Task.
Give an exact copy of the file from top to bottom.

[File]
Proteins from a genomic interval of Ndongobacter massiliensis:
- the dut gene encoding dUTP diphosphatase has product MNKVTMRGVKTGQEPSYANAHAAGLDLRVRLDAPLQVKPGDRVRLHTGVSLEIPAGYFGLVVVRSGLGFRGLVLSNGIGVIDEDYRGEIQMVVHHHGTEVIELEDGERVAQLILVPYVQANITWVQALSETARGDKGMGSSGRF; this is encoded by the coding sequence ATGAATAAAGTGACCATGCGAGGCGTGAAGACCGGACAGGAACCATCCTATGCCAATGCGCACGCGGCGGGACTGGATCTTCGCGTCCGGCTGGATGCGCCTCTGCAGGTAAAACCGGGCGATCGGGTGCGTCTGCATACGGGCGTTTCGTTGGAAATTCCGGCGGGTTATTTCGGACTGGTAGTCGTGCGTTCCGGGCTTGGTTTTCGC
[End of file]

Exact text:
Proteins from a genomic interval of Ndongobacter massiliensis:
- the dut gene encoding dUTP diphosphatase has product MNKVTMRGVKTGQEPSYANAHAAGLDLRVRLDAPLQVKPGDRVRLHTGVSLEIPAGYFGLVVVRSGLGFRGLVLSNGIGVIDEDYRGEIQMVVHHHGTEVIELEDGERVAQLILVPYVQANITWVQALSETARGDKGMGSSGRF; this is encoded by the coding sequence ATGAATAAAGTGACCATGCGAGGCGTGAAGACCGGACAGGAACCATCCTATGCCAATGCGCACGCGGCGGGACTGGATCTTCGCGTCCGGCTGGATGCGCCTCTGCAGGTAAAACCGGGCGATCGGGTGCGTCTGCATACGGGCGTTTCGTTGGAAATTCCGGCGGGTTATTTCGGACTGGTAGTCGTGCGTTCCGGGCTTGGTTTTCGC